Howie Roseman Has Done a Great Job as Philadelphia Eagles GM
Howie Roseman has never played a down of football in his entire life, yet he is considered to be one of the best front office executives in the NFL. Weighing just 125 pounds, his mother refused to allow him to play football. At his size, I think she made the right decision.
Roseman has been a member of the Philadelphia Eagles organization since 2000. Originally an unpaid intern, Roseman worked his way up just 10 years later to general manager. In four years as GM, the Eagles have made the playoffs two times. However, for the first time since before the Andy Reid era, the Eagles missed the postseason in back-to-back years from 2011-2012. Their draft results have been mixed, as well as their free-agent signings. Here is a look of the best and worst moves the Eagles have made under Howie Roseman dating back to 2010.
Traded QB Kevin Kolb to the Arizona Cardinals for CB Dominique Rodgers-Cromartie and a 2012 second round pick.
Perhaps Andy Reid’s best skill as Eagles coach was developing quarterbacks into being worth second-round picks. It worked in 2004 with A.J. Feeley, 2010 with Donovan McNabb, and once again when the Eagles traded Kolb. He was supposed to be the future of the franchise, but injuries and Michael Vick’s breakout season made Kolb expendable. Needing a replacement for Kurt Warner, the Cardinals were long rumored to trade for Kolb, and gave up great value to close the deal. While Rodgers-Cromartie didn’t work out in Philly, Kolb struggled to stay healthy in Arizona, and only played there for two partial seasons after giving him a $63 million contract.
Drafting Nick Foles in the Third Round
The Eagles wouldn’t have made the playoffs last year if it wasn’t for an unlikely hero in Foles. The second-year QB threw 27 TDs and just two interceptions, proving to be the biggest steal in the 2012 Draft taller than six feet. The Eagles are also fortunate to have a franchise QB at such a bargain the next two seasons. Due to the rookie wage scale, teams are signing rookies to very favorable contracts, especially in the mid rounds. The Eagles have Foles under contract the next two seasons, and owe him just $1,315,000 in combined salary. Foles’ salary cap hit over the next two seasons are a very modest $770,888 and $815,880, making it very easy for the Eagles to sign and re-sign veteran players.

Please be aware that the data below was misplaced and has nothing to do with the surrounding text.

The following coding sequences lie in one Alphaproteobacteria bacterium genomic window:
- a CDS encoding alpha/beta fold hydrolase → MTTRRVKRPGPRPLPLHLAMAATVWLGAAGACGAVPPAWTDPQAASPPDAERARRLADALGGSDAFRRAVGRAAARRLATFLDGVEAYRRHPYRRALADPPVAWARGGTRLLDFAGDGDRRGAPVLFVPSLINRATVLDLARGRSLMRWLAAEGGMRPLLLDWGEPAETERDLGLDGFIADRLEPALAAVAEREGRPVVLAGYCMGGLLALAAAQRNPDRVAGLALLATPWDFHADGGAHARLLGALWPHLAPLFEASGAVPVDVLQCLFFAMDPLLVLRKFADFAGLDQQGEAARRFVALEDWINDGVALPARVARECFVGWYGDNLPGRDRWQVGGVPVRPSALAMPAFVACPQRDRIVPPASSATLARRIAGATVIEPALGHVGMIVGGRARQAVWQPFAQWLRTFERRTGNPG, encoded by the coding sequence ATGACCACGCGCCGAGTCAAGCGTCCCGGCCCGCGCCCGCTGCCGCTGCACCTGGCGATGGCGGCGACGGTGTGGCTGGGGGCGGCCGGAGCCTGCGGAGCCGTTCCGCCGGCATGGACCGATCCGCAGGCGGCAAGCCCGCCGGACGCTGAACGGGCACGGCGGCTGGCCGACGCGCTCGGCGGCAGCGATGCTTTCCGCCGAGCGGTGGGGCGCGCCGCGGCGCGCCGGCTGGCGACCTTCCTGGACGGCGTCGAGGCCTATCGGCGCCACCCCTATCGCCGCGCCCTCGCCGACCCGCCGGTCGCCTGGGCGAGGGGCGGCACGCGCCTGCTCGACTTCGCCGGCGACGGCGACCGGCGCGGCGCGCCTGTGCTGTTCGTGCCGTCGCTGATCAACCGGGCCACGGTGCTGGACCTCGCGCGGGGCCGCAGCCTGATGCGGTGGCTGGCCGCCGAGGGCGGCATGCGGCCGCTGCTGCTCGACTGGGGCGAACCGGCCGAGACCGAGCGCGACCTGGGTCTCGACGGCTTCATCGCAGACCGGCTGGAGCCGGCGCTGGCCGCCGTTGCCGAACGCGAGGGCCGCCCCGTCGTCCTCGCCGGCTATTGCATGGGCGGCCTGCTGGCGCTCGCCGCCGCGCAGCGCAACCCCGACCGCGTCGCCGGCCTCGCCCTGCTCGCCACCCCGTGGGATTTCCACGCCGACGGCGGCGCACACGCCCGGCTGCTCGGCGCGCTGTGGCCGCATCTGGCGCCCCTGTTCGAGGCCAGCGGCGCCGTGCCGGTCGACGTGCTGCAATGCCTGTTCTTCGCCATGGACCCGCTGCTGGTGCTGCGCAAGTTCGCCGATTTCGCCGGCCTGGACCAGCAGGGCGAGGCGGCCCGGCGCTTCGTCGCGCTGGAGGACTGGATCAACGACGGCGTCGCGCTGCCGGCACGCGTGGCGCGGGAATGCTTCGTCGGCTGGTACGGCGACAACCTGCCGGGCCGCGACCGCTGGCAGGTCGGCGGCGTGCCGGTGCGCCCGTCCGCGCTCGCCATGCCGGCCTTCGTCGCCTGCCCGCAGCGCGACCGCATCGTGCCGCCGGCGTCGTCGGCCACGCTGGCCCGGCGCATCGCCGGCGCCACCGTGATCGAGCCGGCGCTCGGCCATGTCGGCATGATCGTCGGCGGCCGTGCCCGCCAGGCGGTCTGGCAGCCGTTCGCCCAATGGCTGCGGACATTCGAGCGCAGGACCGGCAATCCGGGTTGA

Signing CB Nnamdi Asomugha in Free Agency
At the time, this signing was the biggest piece to the “Dream Team” back in 2011. Regarded as one of the top cornerbacks in the NFL, Asomugha signed a five-year contract, averaging $12 million a year with $12 million guaranteed. Asomugha however, lasted just two years with the Eagles. He struggled in coverage, often getting burned by fast defenders, unlike his Oakland days. With a new coaching staff in place, the Eagles released him last offseason, and Asomugha was eventually waived by the 49ers mid-season.
Drafting Danny Watkins in the 2011 First Round
This pick made absolutely no sense, and was part of the 2011 NFL Draft disaster for the Eagles. While the Eagles had needs on the offensive line, Watkins was already 26 years old. An older rookie is expected to make an immediate impact, however Watkins rarely saw the field his rookie year, and was released after two seasons. The Eagles would have been much better off drafting based on value rather than need, with Cameron Jordan and Muhammad Wilkerson available.
Overall, I think Howie Roseman has been a very solid general manager for the Eagles. He has overcome many of his draft mistakes recently with mid-to-late round gems in the previous two drafts, and is widely regarded as one of the best negotiators in the league. Howie has developed a knack for re-signing his players prior to hitting the open market, and getting them at a premium. After four years, I would give Roseman a B, which is very good considering the little job security of a general manager.